- "Its always helpful to me when I look at the cover and think about the title. I like to infer what might happen in the story before because it helps me understand the story better."
- "Characters change in the story because they are faced with a problem-they respond to challenges. You can compare and contrast the character before and after the problem. That means that we look at how she/he is different and how she/he is the same from the beginning to the end of the story."
Introduce the chart & model
- "There are different ways to describe characters that helps us contrast them from the beginning to the end of the story. These are called character traits. (refer to chart in resources) Here are some ideas of different traits that characters might have... tell me what these words mean to you"... refer to the chart you have and take ideas
- description - what the character looks like - big, short, thin, clothing, hair
- feelings - how does the character feel in the beginning - scared, happy, alone....
- thoughts - what is he/she thinking - they want a friend, they are not brave
- challenges - what is hard for the character to do, what does the character need to do
- "Let's take a look at The Fire Cat and compare and contrast how the cat changed in the story." Show the chart paper. "I'm comparing the character in the beginning to the character at the end of the story.”
- Read Chapter One only of The Fire Cat. Fill out the chart.
- "I'll think how the cat's description changed. She was dirty and lived in a barrel at the beginning of the chapter. At the end, she was clean and living in a firehouse."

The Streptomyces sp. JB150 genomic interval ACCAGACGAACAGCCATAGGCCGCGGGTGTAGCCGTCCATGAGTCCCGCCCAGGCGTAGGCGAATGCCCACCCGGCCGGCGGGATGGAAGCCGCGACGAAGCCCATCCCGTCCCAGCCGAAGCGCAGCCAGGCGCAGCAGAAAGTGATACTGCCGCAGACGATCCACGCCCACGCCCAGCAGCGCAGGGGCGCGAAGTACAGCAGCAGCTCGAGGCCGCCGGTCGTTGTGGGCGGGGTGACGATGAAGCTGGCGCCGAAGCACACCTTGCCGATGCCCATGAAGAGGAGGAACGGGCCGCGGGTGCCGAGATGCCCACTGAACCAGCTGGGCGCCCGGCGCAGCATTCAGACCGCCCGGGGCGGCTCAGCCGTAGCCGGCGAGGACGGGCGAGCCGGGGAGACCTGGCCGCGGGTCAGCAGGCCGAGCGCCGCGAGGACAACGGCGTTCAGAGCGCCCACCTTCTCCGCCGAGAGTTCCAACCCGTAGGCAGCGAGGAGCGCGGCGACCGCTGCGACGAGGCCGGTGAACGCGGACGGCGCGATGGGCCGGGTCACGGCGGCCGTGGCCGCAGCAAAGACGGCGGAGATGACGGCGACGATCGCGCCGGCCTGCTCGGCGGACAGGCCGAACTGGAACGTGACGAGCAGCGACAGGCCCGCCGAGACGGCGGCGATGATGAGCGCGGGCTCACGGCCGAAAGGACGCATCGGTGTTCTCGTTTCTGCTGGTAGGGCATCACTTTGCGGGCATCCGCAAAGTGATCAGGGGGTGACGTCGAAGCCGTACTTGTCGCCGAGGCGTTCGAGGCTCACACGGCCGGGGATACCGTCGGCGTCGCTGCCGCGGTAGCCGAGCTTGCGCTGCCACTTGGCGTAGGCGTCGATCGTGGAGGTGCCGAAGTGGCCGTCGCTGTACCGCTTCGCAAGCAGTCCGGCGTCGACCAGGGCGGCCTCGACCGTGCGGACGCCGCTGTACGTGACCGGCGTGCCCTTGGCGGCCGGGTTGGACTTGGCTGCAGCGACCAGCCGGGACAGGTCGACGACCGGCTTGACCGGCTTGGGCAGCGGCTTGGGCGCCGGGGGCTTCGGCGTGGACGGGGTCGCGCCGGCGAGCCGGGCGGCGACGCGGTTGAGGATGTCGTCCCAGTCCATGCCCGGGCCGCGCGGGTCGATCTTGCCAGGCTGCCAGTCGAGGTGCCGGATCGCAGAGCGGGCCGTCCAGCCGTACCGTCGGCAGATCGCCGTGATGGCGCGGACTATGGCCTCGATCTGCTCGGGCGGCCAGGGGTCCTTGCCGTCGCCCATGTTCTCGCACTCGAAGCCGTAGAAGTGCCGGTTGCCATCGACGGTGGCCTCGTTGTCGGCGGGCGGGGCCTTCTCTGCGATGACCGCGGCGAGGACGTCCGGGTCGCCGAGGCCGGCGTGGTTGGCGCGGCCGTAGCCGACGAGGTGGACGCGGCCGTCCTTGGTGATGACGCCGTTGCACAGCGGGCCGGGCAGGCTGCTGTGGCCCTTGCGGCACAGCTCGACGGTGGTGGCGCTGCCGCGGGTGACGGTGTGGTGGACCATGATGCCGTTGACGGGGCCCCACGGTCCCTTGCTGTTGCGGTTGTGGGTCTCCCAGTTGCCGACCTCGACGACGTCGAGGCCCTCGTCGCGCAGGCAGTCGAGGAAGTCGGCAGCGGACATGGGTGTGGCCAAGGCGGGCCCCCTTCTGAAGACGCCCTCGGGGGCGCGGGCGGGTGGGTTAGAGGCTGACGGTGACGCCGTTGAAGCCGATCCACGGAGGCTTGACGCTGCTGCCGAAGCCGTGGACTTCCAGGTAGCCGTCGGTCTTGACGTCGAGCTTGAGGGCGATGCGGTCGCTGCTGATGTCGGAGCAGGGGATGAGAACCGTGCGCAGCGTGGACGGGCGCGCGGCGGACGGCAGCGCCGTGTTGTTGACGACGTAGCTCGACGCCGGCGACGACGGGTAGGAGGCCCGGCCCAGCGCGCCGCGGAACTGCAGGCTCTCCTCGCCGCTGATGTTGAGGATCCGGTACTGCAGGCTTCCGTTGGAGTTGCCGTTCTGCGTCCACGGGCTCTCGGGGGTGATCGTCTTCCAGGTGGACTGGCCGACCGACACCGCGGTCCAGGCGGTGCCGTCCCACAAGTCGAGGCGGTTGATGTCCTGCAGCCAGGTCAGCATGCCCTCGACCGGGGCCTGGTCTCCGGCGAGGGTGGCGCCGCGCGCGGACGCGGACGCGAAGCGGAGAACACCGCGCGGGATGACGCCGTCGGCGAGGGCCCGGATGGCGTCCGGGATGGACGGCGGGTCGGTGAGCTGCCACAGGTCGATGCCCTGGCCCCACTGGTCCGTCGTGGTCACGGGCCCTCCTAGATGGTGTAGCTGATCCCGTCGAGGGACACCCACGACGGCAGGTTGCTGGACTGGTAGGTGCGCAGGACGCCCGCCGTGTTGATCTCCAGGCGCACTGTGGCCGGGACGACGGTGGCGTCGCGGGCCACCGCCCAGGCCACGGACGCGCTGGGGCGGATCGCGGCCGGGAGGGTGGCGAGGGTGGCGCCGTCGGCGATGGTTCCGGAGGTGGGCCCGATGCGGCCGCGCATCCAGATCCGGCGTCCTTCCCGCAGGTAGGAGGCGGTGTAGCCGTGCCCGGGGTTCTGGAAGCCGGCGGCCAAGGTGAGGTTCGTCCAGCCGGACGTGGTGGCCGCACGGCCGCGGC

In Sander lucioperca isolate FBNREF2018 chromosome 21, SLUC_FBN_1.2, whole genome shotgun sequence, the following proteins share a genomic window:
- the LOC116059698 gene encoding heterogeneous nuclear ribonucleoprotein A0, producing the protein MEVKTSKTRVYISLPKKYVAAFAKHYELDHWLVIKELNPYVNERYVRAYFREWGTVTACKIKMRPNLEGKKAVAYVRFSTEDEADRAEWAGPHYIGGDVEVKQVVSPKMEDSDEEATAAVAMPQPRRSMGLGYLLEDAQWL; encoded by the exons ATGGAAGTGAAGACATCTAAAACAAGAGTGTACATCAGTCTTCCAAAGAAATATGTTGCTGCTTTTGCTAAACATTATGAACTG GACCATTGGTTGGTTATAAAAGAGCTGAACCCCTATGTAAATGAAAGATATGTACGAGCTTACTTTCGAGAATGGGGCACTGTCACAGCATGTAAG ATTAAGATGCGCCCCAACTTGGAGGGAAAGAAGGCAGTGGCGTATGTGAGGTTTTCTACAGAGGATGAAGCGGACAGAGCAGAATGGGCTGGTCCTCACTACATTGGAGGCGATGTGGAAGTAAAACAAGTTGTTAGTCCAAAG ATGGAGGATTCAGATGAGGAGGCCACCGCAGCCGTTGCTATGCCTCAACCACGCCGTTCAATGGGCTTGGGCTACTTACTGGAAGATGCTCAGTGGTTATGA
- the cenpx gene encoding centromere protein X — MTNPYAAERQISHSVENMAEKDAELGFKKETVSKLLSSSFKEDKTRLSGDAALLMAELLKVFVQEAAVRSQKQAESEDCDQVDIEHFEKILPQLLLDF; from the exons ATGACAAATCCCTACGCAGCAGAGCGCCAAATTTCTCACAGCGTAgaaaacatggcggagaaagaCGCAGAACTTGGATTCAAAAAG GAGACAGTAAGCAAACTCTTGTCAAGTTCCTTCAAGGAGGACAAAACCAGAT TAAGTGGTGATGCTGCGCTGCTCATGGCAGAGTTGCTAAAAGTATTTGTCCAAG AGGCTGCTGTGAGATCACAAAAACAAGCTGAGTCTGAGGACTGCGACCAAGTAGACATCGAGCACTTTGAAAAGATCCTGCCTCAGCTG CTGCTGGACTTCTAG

- "Now I'll think about how the cat's feelings changed. At the beginning, she was sad and scared. At the end of the chapter, she was hopeful."
- "What about her thoughts from the beginning to end of the chapter. Take ideas and guide them to think about how the cat only thought about chasing other cats and later went to the firehouse.
- “What are her challenges? What is hard for her that will be easy at end? - Take ideas....
- Thinking out loud how characters change as the story changes ... "Wow this character really changed! In the beginning she was very different, but then there was a problem. When characters encounter a problem, they have to change in the middle of the story. By the end of the story when there was a solution and her character traits were different!" (RL.2.5)
- Here's what my completed whiteboard looked like when we were done with our discussion.
- "Now I'll illustrate the character to show that he changed. When I illustrate, it shows that I understand the difference in the traits from the beginning to the end of the story. Fold this paper in 1/2 and cut on the black lines and then unfold it. Wow - two characters! The character at the beginning is on the left and the character at the end is on the right. Let's draw our character at the beginning - how did she look? what about the character at the end?"
Thinking out loud is an essential way of modeling the close reading that the Common Core standards encourage. There is also a shift in the use of vocabulary in context to help students develop a rich content knowledge.
The Students Take a Turn
Explain the task
- "Now let's look at Chapter 2 of The Fire Cat and see how the character continues to develop."